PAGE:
In October, Get IN Chicago invited our technical assistance provider MENTOR Illinois to meet with SYNC mentors  for a session about establishing healthy boundaries to support work with acutely high-risk youth.  Besides mentors, these recommendations can benefit any service provider working with high-risk youth.  MENTOR Illinois has generously agreed to let us share highlights of their presentation here.

Many young people in Get IN Chicago programs are dealing with a variety of challenges and stressful situations that can complicate a traditional mentoring or youth/provider relationship.  Setting boundaries can help workers support youth in a positive way without disenfranchising them.  Further, healthy boundaries can help workers manage their emotions, apply their best judgement, and ultimately provide the best possible experience for a young person.

MENTOR Illinois specifically outlined three types of boundaries to keep in mind during interactions with high-risk youth:

  1. Physical boundaries refer to the area around a person, and healthy physical boundaries respect personal space. Stay attuned to any discomfort or avoidance of physical contact on the part of young people, and remember that care and empathy can be expressed without touching.
  2. Mental boundaries include various aspects of life, such as, beliefs, thoughts, and the ability to learn and process information. Rather than giving a young person direct answers, respect a young person’s agency and empower him or her to take personal responsibility for decisions and make healthy choices.
  3. Emotional boundaries refer to a person’s self-esteem and feelings. Many at-risk youth are emotionally vulnerable, and workers should recognize the power dynamic (adult – youth) and always model professional, respectful care.  Be mindful when sharing personal information – being open and authentic is achievable without full disclosure. Recognize that jokes and being playful can help facilitate communication and enhance rapport, but it can also alienate other youth in the program that do not have a similar relationship with you.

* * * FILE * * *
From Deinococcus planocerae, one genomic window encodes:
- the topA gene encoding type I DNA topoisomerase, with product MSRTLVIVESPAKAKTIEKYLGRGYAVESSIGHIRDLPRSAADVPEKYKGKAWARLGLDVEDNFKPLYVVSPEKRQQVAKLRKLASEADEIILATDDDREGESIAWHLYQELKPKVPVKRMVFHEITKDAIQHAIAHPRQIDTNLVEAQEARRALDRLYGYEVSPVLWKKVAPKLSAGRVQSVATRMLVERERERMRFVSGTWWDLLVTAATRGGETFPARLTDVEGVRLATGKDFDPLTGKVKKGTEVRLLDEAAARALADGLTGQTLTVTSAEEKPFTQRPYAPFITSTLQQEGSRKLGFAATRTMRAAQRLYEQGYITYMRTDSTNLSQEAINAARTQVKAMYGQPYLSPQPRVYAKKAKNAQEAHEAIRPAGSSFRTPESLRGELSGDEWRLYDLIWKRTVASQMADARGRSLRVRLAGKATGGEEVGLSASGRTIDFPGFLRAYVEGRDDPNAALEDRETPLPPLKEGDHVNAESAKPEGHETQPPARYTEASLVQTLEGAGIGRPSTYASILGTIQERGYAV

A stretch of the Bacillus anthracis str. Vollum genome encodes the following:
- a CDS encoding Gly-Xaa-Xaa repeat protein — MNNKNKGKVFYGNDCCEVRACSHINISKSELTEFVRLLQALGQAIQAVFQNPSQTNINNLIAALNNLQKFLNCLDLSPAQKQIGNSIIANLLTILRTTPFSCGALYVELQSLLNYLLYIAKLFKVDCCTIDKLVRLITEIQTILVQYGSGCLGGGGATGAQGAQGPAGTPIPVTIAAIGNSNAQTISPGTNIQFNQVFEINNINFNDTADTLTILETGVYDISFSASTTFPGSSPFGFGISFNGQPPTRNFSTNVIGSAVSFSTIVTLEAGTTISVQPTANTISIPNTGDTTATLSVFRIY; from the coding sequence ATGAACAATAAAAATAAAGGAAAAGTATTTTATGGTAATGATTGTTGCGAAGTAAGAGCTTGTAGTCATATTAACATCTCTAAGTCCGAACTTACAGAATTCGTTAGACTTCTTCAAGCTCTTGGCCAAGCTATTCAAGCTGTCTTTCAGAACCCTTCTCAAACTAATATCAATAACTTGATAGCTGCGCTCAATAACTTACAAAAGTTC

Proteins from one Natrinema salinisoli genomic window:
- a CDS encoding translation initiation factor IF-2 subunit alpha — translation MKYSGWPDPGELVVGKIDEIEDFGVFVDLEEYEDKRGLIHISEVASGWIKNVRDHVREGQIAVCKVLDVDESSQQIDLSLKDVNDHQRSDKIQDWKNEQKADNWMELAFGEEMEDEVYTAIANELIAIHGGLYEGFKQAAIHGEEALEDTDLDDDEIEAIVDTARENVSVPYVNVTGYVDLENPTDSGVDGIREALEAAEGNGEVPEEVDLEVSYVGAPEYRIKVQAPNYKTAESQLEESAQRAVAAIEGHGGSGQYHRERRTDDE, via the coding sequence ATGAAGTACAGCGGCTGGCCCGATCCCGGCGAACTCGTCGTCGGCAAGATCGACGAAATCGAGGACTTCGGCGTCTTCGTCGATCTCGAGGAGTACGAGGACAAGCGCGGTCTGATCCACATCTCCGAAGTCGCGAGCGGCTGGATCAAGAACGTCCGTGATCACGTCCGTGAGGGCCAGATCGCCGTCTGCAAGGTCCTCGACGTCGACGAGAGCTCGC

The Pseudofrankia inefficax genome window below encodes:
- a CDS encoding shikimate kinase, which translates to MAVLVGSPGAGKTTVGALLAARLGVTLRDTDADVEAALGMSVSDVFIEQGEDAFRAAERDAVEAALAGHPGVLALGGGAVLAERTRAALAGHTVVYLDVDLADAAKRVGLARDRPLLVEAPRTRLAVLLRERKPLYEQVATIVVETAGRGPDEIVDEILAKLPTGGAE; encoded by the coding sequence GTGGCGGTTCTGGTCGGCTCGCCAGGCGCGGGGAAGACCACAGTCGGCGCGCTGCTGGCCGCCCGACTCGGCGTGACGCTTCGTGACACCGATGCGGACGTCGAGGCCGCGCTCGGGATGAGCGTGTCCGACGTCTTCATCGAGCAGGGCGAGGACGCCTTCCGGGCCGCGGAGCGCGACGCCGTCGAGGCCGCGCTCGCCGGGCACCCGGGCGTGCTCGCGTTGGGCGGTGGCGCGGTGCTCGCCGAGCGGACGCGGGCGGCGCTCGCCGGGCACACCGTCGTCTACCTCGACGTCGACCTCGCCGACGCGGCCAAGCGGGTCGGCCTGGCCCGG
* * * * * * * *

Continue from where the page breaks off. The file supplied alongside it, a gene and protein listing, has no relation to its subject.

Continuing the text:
Part of managing boundaries includes knowing when to seek outside assistance, either through a referral or a report.  If a young person is demonstrating one of the following, MENTOR Illinois notes that these behaviors may signify a mental health situation:

  • Threat to him/herself (cutting, suicide ideation, etc.)
  • Not eating or rapid weight loss
  • Excessive eating or rapid weight gain
  • Despondent, weepy, or depressed
  • Disengaged from social interactions
  • Chronic pain, such as stomachaches or headaches
  • Flashbacks and intrusive memories of trauma
  • Losing touch with reality (conspiracy mindset)
  • Threat to others

In these cases, MENTOR Illinois recommends contacting a clinician or therapy team (such as Get IN Chicago’s SYNC CBT organizations) or utilizing SASS (Screening, Assessment, and Support Services) and its crisis and referral hotline: 1-800-345-9049.  Though not a replacement for professional help, Crisis Text Line is also available as a resource to offer support and de-escalate a crisis, 24/7: Text HOME to 741741.

And as always, in cases of abuse and neglect, MENTOR Illinois reminds everyone that the State of Illinois requires mandated reporting by law for all individuals working with youth.  If you suspect abuse or neglect, you have a social responsibility to report it to the  24-hour Department of Children and Family Services hotline: 800-25-ABUSE (800-252-2873).  Training for Mandated Reporting is free and available on-line, and the pre/post-tests and interactive training takes approximately 90 minutes.

We thank MENTOR Illinois for sharing their expertise and helping service providers across the city improve our collective efforts to create brighter futures for Chicago’s youth!  For further information and resources, we encourage you to check their website or use it to contact their team directly.